• Create a public Website and hotline to allow the community to report broken sprinklers.
  • Adjust staffing and communications so reported leaks are addressed within a certain time frame (e.g. within 24 hours).
  • Install a pool cover on outdoor school swimming pools. Uncovered pools can lose 1,000 gallons per month or more to evaporation.
  • Contact your city/county waste water treatment agency about availability of gray water from their waste water treatment system for use in landscaping.
  • Consider installing multiple water meters on a school site so that landscape use can be separated from building use. Or even one additional meter to separate program required playfields, from ornamental landscaping areas.
Building Best Practices
  • Install higher accuracy automatic flush toilets if restrooms have automatic flush equipment.
  • Replace older plumbing fixtures with newer, water efficient fixtures.
  • Replace sink aerators, shower heads, and other fittings with lower-flow fittings.
  • Use metered or optical-sensor faucets to reduce water use.
  • Consider using waterless urinals.
  • Create a proactive leak-detection program.
  • Install instant water heaters to reduce water waste while waiting for the water to heat up.
  • Consider using gray water or recycled water systems (purple pipe) for toilets and landscaping needs.
    • Review and, if necessary, replace the soaps/detergents to ensure that they are not damaging to plants.
Communication Best Practices

California is experiencing the worst drought in the state's recorded history. The current snowpack is five percent of the average. It is critical that all Californians do their part to conserve water. Schools are in a unique position as centers of community, and as educational institutions, to lead by example and to educate the public on what can be done to stretch the supply of water until the drought ends. It is important that districts inform the public that school fields are key educational and community resources, and as such, need to be maintained to a minimum safety standard. Clear communication with staff, students, and the public are crucial. Successful communication strategies may include press releases, op-ed articles, periodic reports that advise the public of the activities underway, and the celebration of successes of water and money saved.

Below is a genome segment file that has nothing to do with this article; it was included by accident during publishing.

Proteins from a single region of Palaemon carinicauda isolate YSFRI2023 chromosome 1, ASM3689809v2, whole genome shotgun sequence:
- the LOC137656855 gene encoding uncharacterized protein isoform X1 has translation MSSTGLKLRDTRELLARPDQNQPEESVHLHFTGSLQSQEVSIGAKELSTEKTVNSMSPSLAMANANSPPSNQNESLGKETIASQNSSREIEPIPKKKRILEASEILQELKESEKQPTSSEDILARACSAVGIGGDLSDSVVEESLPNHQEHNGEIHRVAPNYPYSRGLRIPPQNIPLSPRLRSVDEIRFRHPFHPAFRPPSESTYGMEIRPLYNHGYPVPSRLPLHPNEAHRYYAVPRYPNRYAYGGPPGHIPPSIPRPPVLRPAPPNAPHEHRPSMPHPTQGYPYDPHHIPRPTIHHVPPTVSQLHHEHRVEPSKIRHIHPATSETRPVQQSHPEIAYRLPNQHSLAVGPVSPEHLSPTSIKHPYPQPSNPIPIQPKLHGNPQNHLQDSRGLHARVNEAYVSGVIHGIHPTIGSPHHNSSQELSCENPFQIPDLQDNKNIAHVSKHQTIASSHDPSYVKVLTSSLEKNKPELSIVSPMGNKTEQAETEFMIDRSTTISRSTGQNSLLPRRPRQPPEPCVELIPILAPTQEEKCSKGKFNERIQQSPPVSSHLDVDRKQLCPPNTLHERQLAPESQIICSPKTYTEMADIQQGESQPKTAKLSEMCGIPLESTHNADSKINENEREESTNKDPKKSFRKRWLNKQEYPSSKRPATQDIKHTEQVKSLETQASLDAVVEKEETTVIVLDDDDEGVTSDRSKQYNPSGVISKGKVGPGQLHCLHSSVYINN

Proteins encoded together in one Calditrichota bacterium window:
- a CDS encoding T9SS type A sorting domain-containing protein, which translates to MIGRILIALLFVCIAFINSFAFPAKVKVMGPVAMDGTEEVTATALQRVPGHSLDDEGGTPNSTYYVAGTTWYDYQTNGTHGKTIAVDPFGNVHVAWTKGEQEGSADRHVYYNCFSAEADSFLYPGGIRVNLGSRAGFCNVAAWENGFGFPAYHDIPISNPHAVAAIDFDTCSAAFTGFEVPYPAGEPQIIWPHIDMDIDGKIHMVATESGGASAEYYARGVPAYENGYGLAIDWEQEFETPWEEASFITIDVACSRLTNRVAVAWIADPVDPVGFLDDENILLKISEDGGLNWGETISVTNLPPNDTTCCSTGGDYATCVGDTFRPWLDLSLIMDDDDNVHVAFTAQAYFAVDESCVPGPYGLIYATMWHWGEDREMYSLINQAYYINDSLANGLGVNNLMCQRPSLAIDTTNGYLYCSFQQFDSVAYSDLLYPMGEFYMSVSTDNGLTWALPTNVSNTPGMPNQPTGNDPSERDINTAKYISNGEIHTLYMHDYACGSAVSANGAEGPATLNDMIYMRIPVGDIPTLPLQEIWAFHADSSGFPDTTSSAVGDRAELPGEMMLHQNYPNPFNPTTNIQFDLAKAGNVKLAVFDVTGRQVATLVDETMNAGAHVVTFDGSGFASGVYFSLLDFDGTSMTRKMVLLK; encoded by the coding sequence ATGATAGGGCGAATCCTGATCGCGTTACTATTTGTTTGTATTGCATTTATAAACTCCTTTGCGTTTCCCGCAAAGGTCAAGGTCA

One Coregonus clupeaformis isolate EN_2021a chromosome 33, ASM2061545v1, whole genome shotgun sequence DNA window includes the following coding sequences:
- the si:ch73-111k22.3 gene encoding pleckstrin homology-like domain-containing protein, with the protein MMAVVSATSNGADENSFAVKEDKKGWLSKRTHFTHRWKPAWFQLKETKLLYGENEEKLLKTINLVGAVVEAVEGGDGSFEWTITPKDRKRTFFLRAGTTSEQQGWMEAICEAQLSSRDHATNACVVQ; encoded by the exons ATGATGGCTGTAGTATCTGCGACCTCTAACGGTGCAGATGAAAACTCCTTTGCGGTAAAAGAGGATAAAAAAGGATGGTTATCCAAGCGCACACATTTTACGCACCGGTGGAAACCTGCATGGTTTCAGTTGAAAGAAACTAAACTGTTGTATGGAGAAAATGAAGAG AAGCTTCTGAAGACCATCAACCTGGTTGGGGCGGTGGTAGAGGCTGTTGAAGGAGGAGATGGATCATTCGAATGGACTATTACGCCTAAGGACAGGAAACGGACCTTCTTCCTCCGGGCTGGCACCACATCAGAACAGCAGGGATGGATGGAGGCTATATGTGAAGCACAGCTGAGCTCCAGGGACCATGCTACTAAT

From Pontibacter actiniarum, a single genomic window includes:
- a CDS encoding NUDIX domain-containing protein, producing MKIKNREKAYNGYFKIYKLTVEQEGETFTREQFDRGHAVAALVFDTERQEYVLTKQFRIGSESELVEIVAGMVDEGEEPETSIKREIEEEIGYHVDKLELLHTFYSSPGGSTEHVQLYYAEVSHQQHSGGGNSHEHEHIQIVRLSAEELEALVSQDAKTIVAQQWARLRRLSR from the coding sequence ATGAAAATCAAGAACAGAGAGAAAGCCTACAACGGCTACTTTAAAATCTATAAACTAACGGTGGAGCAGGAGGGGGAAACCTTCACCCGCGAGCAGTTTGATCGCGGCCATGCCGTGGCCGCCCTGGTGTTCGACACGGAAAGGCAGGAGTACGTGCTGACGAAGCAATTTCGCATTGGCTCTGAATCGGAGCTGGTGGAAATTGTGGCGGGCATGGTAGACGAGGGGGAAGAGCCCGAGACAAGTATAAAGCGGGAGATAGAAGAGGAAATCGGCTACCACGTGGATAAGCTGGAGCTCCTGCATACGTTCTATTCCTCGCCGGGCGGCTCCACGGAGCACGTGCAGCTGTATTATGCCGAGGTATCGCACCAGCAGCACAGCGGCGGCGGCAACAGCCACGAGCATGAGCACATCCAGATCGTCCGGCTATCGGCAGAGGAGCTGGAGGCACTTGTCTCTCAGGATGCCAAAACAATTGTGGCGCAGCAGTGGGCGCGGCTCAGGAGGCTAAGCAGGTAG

Placing signs on landscaped areas not being maintained will help to inform the public of the District's water conservation efforts and to assure the public that the physical education program and community use of fields are still being met.

Additional collateral resources and information may be found on Save Our Water Website External link opens in new window or tab..

Incorporate into Curriculum

Water conservation can also be integrated into many aspects of curriculum. Superintendent of Public Instruction Tom Torlakson identified resources to help teachers incorporate water conservation into the curriculum in his March 25, 2014 letter to school principals.

Additional Resources

In addition to contacting your local water purveyor(s), the following links provide additional information and strategies on water conservation.

The California Conservation Corps (CCC) External link opens in new window or tab. has several crews trained to assist with water conservation work, including installation of new irrigation systems and turf removal for state and local agencies.

A program available through the CCC is the Watershed Stewards Program External link opens in new window or tab..

Drought Care for Trees

The Sacramento Tree Foundation Community have developed Tips for Tree Care During Drought which discusses watering techniques, tree care information, and simple actions that can be taken to keep trees healthy.

The California Department of Education invites all schools and districts to share best practices on Twitter using the hashtag #WaterWiseSchools External link opens in new window or tab..

Questions:   Diane Waters | | 916-327-2884
Last Reviewed: Tuesday, October 24, 2023